Heroism and enigmas

For a few months now I’ve been waiting for a day of rain and cold that would compel me to seek the shelter of the city art museum. There has been a particular exhibition on that I’ve been pining away for, but the opportunity never turned up. I regularly faced ex-Queen Christina’s look of betrayal as I thought, ‘next time for sure’. So rather than wait for the weather the provide an excuse, last Sunday we made an outing of it, thumbing our noses at the threat of sunny skies.

Which is not to say that the weather was fine and clear; rain and winds threatened as we headed into town and a couple of times we were caught in brief flurries. The flurries became meaningless when we stepped inside a burger restaurant just off Avenyn, all brick walls, low ceilings and warmth. We were soon warmed on the inside as well by a meaty, carby meal and a few drops of wine and beer.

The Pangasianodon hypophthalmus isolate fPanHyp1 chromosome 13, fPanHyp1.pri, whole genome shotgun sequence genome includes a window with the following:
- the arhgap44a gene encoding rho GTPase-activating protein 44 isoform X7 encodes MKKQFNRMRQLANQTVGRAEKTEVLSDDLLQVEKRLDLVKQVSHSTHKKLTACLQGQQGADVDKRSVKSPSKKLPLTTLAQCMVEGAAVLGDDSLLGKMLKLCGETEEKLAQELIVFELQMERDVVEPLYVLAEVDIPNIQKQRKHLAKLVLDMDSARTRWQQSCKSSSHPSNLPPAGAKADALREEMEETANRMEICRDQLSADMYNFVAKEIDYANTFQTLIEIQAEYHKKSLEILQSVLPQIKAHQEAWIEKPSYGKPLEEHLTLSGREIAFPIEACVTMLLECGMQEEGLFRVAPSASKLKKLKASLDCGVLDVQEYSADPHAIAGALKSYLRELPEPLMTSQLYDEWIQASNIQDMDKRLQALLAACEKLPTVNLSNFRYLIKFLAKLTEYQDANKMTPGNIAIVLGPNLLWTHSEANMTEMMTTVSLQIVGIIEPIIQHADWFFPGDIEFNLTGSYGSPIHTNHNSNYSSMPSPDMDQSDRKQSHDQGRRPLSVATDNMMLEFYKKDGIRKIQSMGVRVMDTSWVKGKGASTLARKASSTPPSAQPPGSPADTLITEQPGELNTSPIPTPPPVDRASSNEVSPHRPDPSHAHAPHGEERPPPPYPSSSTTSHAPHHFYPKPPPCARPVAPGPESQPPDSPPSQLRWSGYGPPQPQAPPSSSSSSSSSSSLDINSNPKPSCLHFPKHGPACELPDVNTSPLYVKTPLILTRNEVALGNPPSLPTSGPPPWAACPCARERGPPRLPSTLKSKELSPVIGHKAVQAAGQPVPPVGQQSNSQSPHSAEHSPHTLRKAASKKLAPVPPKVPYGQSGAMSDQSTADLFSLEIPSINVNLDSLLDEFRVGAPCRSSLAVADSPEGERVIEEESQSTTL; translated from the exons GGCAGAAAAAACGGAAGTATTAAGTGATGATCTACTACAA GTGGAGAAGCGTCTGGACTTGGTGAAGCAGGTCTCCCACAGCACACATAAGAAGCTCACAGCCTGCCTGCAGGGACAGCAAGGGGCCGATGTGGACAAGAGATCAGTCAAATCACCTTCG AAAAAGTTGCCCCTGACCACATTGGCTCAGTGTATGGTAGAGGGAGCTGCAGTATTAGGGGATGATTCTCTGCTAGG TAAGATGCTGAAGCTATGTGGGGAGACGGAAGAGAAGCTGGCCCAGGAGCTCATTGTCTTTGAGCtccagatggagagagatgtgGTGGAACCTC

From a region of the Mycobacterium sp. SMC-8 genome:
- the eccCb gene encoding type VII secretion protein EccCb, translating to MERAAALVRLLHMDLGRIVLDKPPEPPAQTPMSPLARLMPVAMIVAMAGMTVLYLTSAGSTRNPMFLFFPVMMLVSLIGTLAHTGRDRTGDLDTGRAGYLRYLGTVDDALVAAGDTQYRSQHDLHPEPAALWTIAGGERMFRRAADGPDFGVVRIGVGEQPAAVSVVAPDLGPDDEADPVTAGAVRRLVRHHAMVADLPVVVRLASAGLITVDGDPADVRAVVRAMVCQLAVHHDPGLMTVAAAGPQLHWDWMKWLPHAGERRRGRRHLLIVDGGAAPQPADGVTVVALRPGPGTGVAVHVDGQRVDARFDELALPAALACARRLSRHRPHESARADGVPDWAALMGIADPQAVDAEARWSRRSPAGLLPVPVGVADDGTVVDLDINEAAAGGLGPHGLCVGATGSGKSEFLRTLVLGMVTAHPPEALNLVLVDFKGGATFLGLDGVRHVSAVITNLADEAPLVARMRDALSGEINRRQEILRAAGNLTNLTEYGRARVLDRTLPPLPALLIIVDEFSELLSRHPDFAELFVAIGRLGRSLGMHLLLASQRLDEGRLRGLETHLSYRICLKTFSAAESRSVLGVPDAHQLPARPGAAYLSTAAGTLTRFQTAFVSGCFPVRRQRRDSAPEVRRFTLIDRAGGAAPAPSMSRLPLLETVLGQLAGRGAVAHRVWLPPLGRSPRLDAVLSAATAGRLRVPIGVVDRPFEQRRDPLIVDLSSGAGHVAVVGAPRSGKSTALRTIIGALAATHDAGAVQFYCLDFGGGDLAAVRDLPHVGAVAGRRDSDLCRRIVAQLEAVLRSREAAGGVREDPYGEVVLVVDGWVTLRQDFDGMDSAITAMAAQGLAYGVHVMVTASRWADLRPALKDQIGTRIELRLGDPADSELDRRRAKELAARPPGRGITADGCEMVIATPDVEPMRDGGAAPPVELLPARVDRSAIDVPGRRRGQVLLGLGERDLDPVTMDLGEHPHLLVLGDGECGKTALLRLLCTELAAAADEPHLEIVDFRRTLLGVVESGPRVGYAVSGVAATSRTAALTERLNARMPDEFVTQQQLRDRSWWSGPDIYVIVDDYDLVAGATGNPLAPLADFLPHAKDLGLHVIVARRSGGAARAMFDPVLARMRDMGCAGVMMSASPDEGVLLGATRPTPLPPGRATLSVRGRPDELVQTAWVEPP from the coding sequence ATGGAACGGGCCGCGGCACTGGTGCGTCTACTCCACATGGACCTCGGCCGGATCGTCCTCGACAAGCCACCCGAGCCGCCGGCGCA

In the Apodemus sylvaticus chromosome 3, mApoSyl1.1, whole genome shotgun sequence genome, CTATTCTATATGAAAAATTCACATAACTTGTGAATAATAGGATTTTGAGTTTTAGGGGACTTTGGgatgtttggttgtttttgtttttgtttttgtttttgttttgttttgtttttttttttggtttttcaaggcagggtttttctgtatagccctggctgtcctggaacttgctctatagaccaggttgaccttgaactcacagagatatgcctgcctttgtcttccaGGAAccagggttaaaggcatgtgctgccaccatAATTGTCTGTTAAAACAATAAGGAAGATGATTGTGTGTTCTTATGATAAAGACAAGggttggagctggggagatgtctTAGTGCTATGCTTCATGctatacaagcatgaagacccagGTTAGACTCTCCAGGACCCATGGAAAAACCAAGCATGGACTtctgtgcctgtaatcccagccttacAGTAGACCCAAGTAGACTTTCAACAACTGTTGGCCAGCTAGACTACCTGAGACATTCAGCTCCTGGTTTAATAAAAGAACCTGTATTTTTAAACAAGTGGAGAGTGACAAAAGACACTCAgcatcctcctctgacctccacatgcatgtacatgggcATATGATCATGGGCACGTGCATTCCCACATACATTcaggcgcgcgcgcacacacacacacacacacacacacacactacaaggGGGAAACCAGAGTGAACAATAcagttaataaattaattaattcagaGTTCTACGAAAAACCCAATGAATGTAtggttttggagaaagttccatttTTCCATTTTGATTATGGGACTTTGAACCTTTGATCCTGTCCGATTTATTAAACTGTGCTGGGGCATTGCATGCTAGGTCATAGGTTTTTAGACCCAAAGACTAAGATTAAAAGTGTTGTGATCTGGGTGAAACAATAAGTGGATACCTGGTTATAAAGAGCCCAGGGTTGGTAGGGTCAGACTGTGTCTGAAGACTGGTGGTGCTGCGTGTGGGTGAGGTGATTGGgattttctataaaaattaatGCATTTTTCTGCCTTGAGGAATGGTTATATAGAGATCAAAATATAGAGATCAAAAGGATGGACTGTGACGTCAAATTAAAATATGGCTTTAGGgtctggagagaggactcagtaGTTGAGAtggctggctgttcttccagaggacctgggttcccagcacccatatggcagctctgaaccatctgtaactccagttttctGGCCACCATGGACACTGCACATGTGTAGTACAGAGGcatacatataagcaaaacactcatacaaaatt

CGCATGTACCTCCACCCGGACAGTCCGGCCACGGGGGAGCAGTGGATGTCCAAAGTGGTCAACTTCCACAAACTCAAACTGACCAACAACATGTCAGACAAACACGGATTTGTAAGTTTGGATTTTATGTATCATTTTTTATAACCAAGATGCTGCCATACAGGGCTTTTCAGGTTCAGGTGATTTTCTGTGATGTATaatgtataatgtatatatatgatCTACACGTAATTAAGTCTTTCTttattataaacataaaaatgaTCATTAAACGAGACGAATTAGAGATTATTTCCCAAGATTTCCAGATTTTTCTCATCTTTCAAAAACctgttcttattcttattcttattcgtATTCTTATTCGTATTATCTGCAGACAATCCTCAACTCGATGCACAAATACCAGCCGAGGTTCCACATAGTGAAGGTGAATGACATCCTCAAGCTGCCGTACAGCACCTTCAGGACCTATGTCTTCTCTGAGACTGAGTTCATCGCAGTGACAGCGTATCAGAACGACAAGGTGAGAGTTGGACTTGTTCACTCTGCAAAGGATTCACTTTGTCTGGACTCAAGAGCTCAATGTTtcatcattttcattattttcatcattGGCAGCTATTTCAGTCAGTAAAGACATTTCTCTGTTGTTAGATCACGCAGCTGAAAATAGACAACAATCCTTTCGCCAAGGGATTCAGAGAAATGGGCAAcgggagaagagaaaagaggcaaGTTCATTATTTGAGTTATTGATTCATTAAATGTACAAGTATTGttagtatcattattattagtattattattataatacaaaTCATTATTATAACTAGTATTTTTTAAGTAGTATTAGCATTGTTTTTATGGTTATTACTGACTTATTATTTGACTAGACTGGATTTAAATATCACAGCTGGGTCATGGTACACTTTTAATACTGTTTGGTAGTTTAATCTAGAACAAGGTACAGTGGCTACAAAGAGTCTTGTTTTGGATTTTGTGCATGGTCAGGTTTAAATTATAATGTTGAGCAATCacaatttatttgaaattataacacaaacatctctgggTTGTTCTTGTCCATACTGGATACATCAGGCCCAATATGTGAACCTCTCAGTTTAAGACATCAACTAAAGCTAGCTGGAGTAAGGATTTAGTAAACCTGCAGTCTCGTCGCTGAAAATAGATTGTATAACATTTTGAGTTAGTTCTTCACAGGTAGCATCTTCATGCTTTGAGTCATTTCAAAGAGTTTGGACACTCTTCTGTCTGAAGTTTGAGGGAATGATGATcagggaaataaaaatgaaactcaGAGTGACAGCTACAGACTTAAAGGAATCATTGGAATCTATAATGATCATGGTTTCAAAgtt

Thus heartened, we faced the light rain again and were soon inside the Konstmuseum, and facing a rather long queue. It seemed we were not the only people to decide that an overcast day is best remedied with art, preferably inside a warm building.

Tickets purchased, we scurried up the stairs to the first of the exhibitions, a painted history of Sweden. The first thing we saw as we turned a corner was the famous photo of the US soldiers erecting an American flag on Iwo Jima. Further inspection showed a large version of the crying Vietnamese girl running naked from her napalmed village and a grainy shot of Jackie Kennedy clambering past the slumped form of her husband. Among them were various paintings from Swedish history, with heroic figures and dramatic scenes.